This isn’t a slow clap, this is an iconic rhythm you’ve definitely heard before.
Today we’re going to talk about the Son Clave rhythm and what makes it so cool.
It’s a lopsided 5-beat rhythm but still feels completely natural and danceable in regular 4/4 – and its uniquely winding and hypnotic pulse has helped it conquer the world of contemporary music far beyond its Afro-Cuban roots.
The last 70 years of modern music has so ingrained the Son Clave beat into the sound on radio waves around the world, that it’s unlikely that many musicians who use it today would even realise its origin or wonder why they might have been drawn to using it. It has permeated everything from old school Rock’n’Roll like Bo Diddley, or Dr. John, to present day Hip Hop Snoop Dog, to R’n’B Beyoncé, Drake and so much more.
A Son Clave back beat is incredibly versatile in lots of different musical styles yet always gives a track a groove that stands out. If you feel you just can’t seem to break out of defaulting to four to the floor beats when you’re making music, then this odd numbered hypnotic 5-beat rhythm will freshen up the feel of your 4/4 beats.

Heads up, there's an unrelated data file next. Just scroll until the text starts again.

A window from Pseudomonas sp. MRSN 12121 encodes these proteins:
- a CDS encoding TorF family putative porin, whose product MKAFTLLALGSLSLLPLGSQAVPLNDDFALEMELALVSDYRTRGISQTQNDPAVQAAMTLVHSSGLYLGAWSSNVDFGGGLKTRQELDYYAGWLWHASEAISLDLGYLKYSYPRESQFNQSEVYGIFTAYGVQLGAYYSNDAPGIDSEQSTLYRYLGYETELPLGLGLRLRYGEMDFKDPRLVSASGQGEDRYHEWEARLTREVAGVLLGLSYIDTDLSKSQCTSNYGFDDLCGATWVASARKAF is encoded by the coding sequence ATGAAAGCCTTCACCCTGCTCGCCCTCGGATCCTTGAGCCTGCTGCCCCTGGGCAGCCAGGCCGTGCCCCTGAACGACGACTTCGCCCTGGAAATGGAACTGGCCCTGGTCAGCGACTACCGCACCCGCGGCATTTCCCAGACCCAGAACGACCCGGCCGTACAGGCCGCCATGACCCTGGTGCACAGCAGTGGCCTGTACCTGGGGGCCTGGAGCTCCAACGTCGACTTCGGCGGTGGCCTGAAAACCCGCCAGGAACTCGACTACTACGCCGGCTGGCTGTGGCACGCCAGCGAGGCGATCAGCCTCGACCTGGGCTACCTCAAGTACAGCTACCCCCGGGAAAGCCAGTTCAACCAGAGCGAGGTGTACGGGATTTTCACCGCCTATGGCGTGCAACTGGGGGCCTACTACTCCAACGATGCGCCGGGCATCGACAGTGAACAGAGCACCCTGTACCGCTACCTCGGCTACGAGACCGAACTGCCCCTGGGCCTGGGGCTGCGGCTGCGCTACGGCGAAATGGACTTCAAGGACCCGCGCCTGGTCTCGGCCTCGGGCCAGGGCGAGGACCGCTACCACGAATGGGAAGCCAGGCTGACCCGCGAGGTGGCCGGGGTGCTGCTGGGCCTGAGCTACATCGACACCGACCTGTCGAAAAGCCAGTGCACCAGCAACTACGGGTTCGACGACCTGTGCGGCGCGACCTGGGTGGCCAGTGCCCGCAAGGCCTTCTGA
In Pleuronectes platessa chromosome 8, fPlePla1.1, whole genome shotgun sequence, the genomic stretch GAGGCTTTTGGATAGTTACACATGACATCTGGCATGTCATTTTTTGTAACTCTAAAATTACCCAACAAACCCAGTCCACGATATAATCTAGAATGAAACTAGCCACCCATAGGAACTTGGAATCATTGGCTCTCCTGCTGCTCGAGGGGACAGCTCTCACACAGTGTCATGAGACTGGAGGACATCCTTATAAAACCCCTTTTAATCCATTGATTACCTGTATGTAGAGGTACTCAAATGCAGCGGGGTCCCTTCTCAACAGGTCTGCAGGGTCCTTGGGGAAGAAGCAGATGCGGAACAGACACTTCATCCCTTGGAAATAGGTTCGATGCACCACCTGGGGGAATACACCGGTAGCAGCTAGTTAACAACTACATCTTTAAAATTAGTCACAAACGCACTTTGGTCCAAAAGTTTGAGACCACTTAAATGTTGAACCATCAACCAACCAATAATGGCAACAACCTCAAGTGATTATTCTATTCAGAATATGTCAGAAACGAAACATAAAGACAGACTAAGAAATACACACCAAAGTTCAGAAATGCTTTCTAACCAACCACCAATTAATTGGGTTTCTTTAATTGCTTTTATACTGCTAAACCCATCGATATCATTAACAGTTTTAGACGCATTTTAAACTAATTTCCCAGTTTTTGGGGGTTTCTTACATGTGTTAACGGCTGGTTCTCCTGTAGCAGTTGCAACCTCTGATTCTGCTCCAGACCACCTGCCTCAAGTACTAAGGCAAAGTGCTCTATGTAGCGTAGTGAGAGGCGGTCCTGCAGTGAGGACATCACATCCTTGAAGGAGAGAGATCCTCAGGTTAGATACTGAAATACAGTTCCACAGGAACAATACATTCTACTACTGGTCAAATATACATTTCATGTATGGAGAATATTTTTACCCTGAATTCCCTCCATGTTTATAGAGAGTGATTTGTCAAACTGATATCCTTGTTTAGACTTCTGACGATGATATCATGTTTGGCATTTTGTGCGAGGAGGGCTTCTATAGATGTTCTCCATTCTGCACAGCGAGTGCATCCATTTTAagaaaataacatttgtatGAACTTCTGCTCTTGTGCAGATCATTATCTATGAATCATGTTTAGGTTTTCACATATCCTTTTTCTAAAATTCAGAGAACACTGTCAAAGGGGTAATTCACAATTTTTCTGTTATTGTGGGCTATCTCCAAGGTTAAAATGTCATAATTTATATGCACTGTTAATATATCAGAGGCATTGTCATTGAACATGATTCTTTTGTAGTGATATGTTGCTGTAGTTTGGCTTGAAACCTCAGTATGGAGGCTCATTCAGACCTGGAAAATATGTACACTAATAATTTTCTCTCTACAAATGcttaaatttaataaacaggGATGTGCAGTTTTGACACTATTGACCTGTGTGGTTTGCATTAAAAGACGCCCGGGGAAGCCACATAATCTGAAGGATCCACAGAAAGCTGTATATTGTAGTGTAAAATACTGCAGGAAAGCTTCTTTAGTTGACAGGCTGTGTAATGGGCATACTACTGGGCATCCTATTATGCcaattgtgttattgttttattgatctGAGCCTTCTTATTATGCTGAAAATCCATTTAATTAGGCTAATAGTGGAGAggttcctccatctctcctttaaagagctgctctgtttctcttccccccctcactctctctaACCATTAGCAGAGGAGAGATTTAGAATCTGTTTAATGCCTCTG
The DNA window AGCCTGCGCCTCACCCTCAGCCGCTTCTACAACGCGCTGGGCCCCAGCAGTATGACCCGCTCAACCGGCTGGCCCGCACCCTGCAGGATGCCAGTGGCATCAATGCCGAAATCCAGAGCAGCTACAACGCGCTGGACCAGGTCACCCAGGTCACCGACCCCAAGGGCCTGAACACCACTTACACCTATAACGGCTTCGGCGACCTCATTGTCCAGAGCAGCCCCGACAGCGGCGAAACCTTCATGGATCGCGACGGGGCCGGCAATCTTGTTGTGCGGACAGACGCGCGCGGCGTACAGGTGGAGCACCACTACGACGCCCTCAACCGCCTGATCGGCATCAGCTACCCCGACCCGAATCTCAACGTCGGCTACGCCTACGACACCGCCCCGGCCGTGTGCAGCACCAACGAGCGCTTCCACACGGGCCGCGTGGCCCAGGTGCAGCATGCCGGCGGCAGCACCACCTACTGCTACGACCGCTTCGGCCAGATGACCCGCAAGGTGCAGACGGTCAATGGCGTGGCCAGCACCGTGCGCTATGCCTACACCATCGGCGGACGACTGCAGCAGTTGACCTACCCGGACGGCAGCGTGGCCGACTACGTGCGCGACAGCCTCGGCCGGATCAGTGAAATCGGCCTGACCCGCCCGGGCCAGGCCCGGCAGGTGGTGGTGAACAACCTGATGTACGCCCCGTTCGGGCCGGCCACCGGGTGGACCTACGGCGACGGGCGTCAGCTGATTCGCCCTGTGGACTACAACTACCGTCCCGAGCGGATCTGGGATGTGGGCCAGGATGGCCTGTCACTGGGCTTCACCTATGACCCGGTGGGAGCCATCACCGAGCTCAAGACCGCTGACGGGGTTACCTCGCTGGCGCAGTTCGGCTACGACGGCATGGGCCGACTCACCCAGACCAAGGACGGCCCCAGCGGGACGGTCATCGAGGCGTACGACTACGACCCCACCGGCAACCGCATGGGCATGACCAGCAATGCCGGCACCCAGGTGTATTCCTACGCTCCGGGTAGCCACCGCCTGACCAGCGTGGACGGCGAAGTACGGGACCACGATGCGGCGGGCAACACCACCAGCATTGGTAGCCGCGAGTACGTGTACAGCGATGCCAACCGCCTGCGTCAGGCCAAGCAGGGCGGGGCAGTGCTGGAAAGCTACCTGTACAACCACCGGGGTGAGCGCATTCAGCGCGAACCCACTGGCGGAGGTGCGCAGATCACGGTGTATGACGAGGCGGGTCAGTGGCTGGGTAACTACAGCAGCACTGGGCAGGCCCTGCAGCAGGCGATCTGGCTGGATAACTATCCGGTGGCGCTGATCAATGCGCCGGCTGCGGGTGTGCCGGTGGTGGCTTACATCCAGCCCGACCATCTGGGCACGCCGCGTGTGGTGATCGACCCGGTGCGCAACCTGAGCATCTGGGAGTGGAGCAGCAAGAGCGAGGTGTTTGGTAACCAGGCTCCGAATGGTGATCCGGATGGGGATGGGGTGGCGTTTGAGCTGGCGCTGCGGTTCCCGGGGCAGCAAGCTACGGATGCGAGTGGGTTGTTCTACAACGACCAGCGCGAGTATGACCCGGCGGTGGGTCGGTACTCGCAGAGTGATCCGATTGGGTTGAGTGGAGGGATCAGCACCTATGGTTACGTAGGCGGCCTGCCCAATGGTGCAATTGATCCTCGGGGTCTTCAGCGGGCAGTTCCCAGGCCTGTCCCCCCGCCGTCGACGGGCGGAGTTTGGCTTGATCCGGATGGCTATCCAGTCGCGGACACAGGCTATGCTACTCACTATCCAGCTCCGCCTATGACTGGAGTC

So what is the Son Clave?
If you divide up two bars of 4/4 into its beats (“1 and 2 and 3 and 4 and…” and repeat this twice), only five of these notes are ever played or emphasized in a Son Clave beat – 3 long beats in the first bar, and 2 fast beats in the second bar.
1 and 2 and 3 and 4 and | 1 and 2 and 3 and 4
Try count it, and clap the Son Clave over the top. (PRO-TIP:It can help to think of it as three slow, two fast beats: “slowwwww, slowwwww, slowwwww, fast-fast”)
Practice the Son Clave
To see how versatile the Son Clave can be in modern musical contexts, listen to the kick drum, bass and piano rhythm in the iconic hit “Rosanna” by Toto. Frequently referenced as a prime example of a halftime or “purdie” shuffle it’s surprising to hear a Son Clave in there too!